Theophanu was a Byzantine noblewoman, whose uncle acceded to the throne. That she was not herself of imperial descent, not born to the purple (porphyrogenita), but a niece of the man who had taken over the throne in a coup (John Tzimiskes), was a source of disappointment to some when she married the son of Otto I. But Theophanu had been educated to play a role in an imperial court. She was personally impressive and intelligent and she participated in her husband’s government, traveling with him — the court had no fixed center — even on military campaigns.(1) They had five children, of whom four survived: Otto III, Adelaide (abbess of Quedlinburg), Sophia (abbess of Gandersheim), and Matilda (who married the count palatine Ezzo).
When Otto II died in December 983, Theophanu served as regent for their son, Otto III, at first sharing the regency with her mother-in-law, empress Adelaide, but eventually taking over on her own. Through the regency, she was formally associated with her son in his documents and actions, and foreign rulers negotiated with her. She is called imperatrix or imperator in official documents. Though she had differences with her mother-in-law, empress Adelaide, some of them inherited from her husband,(2) the two worked together to secure the throne for Otto III from his cousin, Henry II of Bavaria (“the Wrangler”), who had proclaimed himself king. Theophanu died in 991, still in her 30’s.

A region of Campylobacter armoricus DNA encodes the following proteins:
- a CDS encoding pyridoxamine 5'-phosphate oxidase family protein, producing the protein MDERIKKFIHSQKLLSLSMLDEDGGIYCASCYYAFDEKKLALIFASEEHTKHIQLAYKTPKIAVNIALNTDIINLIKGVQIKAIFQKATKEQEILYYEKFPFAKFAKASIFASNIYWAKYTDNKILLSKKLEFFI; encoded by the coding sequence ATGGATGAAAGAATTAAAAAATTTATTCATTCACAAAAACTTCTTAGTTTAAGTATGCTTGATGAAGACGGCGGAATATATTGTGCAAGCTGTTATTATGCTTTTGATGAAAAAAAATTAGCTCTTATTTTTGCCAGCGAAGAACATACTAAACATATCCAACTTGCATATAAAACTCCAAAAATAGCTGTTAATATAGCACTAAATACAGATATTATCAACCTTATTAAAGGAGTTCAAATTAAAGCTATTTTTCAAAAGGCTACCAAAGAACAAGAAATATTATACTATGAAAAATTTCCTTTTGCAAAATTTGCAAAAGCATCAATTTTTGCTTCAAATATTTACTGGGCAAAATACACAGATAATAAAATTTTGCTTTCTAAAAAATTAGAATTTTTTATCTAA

(1) Theophanu intervened 76 times during the lifetime of her husband, often making grants that she initiated, according to Karl Leyser, Communications and Power in Medieval Europe, The Carolingian and Ottonian Centuries, ed. Timothy Reuter, (London: Hambledon, 1994), 159. She was nearby, holding the royal treasure, when Otto was defeated in southern Italy in 982, according to Pauline Stafford, Queens, Concubines and Dowagers, The King’s Wife in the Early Middle Ages (London: Batsford, 1983), 90, 105. (2) It is usually said that the differences were over Adelaide’s dower lands, but there were other issues between them. Adelaide had been a supporter of Henry of Bavaria, whose father had helped her to marry Otto I against the manoeuvres of Liudolf, Otto’s son by his first wife, and Henry had serious disagreements with Otto II. Adelaide’s son-in-law, Lothar, king of France, who was married to Emma, her daughter by her first marriage, invaded the western German area. See Odilo Engels “Theophano, the western empress from the East,” The Empress Theophano, ed. Adelbert Davids (Cambridge: Cambridge University Press, 1995). For more on Theophanu, see Kaiserin Theophanu, Prinzessin aus der Fremde — des Westreichs Grosse Kaiserin ed. Gunther Wolf) Cologne: Böhlau, 1991).